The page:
This is the first in a Forum on Energy series on nuclear decommissioning. The series will cover the history of decommissioning and assess the current state of decontamination in key countries.
No energy plant, whether it is coal, gas or nuclear, is designed to last forever. They will all shutter one day. The first nuclear energy plants, conceived and built in the nascent years of the energy source, were designed to run for about 30 years. Modern reactors have lifespans closer to 40-60 years.
When they do come to the end of their service, it’s not as simple as flipping an “off” switch. Under the strict observance and guidance of regulators, nuclear licensees must demolish their facilities while also removing and safely storing the radioactive materials that are the byproduct of electricity generation. Decommissioning must be completed within 60 years of a plants closing in the United States. The end result is the release of the property and the termination of the Nuclear Regulatory Commission (NRC) license.
Licensees have three options (or, as a fourth option, can mix and match the three into an approach that suits them best):
This is the fastest approach. It allows plants to terminate their licenses in as little as five years, and can begin mere months after a plants closes down. Decontamination or removal of nuclear fuel rods and equipment (99 percent of the facility’s radioactivity) quickly reduces the radiation levels, making it safe for workers to complete the rest of the decommissioning process.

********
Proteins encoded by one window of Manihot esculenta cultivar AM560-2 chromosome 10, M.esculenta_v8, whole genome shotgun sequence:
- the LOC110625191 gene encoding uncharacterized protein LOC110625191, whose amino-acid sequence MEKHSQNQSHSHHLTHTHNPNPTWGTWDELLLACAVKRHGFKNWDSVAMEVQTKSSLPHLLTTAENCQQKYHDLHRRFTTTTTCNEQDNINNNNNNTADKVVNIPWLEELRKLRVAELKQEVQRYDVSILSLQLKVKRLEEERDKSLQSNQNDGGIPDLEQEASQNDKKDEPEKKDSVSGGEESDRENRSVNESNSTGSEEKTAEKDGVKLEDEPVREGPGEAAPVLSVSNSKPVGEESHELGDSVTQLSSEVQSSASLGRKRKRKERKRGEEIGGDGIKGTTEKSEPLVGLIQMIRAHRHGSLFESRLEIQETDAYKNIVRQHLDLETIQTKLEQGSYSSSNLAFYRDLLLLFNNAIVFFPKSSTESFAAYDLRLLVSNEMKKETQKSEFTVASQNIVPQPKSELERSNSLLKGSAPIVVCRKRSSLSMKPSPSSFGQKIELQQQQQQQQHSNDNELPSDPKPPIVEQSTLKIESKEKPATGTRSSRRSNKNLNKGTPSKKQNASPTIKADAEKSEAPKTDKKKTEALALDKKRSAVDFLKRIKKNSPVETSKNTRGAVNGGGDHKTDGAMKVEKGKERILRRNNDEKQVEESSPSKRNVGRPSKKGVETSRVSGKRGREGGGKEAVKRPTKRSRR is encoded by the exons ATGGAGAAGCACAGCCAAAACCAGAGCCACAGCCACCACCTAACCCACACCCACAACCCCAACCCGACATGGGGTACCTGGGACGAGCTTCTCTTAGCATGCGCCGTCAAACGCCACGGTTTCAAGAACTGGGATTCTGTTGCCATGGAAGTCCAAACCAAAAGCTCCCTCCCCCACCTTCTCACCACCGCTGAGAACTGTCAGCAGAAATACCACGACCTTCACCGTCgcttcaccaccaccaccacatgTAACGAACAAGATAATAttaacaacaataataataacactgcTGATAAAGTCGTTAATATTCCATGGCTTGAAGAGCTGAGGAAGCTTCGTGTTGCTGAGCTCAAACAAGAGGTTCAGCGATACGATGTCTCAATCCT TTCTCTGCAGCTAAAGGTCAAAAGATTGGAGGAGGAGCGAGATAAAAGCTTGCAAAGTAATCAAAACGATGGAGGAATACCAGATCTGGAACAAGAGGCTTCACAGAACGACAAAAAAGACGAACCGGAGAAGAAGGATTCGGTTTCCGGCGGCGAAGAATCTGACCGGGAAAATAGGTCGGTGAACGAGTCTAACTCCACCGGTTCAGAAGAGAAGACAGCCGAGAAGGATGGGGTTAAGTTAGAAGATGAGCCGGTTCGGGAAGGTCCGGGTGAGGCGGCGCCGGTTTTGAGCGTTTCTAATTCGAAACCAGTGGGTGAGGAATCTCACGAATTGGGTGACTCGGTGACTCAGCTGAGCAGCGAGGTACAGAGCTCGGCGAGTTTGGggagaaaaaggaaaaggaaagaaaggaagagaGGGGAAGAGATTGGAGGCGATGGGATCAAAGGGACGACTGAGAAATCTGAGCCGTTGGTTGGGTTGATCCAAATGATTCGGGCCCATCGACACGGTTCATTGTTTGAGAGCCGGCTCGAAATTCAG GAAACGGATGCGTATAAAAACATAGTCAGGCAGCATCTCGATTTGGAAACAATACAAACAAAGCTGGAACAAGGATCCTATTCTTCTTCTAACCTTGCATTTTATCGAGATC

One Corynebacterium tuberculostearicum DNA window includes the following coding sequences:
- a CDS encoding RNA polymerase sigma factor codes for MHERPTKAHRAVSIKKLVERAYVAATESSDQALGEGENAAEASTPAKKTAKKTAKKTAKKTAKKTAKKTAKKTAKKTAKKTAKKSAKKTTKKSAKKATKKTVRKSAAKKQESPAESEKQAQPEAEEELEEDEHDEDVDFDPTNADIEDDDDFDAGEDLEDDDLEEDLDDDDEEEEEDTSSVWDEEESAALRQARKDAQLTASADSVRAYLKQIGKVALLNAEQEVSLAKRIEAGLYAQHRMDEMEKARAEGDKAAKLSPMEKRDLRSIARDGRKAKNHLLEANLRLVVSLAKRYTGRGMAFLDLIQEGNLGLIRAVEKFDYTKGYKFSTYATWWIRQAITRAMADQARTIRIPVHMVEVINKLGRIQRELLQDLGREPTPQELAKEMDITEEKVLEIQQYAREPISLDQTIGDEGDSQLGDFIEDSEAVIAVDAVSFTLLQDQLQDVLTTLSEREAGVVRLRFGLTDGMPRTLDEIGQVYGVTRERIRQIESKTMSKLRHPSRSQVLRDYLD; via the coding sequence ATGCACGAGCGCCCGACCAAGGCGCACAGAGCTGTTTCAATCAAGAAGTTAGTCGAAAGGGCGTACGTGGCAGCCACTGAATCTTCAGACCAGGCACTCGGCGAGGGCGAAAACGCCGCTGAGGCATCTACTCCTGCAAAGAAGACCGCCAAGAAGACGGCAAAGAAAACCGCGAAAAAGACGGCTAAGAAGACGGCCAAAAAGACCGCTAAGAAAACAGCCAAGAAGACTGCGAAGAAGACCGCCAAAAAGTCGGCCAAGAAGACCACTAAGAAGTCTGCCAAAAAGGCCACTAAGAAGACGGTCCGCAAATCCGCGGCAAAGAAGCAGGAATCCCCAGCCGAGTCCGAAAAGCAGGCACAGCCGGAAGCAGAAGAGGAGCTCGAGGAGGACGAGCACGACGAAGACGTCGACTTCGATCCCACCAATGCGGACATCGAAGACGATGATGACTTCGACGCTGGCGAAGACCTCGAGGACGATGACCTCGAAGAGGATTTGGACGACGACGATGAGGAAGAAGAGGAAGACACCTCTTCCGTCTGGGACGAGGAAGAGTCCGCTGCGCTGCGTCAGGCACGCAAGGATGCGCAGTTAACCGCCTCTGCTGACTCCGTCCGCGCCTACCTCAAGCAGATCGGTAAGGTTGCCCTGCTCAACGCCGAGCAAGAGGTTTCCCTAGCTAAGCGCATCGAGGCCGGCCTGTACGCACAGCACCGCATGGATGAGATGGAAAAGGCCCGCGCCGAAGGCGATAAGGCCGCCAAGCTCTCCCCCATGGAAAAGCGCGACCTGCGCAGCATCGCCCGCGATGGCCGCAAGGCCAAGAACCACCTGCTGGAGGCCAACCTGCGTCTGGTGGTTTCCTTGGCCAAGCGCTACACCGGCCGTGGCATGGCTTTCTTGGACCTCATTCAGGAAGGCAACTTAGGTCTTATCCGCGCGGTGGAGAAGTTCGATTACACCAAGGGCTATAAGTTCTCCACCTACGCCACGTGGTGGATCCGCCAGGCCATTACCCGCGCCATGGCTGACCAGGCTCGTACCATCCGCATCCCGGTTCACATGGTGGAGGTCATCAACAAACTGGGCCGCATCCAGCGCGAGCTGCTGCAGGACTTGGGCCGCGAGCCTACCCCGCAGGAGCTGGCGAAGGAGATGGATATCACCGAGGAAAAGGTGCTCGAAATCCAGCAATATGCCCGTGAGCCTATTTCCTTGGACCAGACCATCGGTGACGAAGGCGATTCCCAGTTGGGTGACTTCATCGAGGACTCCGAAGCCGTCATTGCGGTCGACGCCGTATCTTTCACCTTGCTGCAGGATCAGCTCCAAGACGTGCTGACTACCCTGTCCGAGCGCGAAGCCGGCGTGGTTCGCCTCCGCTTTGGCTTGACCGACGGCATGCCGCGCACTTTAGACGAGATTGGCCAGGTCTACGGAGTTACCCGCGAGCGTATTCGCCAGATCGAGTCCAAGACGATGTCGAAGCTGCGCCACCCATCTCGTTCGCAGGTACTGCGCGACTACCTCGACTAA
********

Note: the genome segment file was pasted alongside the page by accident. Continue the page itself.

- Knowledgeable personnel from operation are available
- Operating history is well known
- Time scale and costs are well defined
- Existing infrastructure can be used
- No further consideration of duration of life are needed
- Current laws and guidelines
- Higher collective dose
- Greater complexity if shieldings or remote controlled systems are used
- Final repository is needed
- Intermediate storage of radioactive waste is needed if no final repository exists
SAFSTOR (Safe Storage)
This approach allows the passage of time itself to turn the radioactive elements into stable elements. The shuttered plant is kept untouched and in protective storage for as many as 60 years. Fuel is drained from the reactor vessels and kept in on-site fuel pools, while the NRC provides oversight, maintenance and security. Once radioactivity has decayed to the appropriate levels, the facility is dismantled in the same way as with the DECON approach. In fact, licensees can halt the SAFSTOR approach at almost any point and shift to the DECON approach.
- Activity is reduced (for Cobalt-60, or C-60, by a factor of 64 after 30 years), “decay storage”
- Lower collective dose
- A greater part of the material can be reused (clearance)
- Loss of Co-60 as a key nuclide
- Loss of knowledge and experience
- Preliminary work must be done under same dose rates like immediate decommissioning – no benefit
- Control must be established for 30 years
- Safety relevant parts must be checked for 30 years additional lifetime
- Infrastructure like cranes and ventilation has to be assessed for 30 years
Entombment is not a true alternative to DECON or SAFSTOR. The International Atomic Energy Agency recommends it only under exceptional circumstances, such as in the wake of a severe accident. The area of radioactivity is reduced as much as possible and then encased (such as with concrete) for an indefinite period. No NRC-licensed facility has ever requested entombment.
- Less expensive than other methods
- Only little material goes to final repository (no big storage capacity needed)
- Preliminary work must be done under same dose rates like immediate decommissioning, but less work needed
- Material cannot be reused and is wasted
- Site cannot be reused
- Unwanted legacy for future generations
- Local final repositories are created
- Public opinion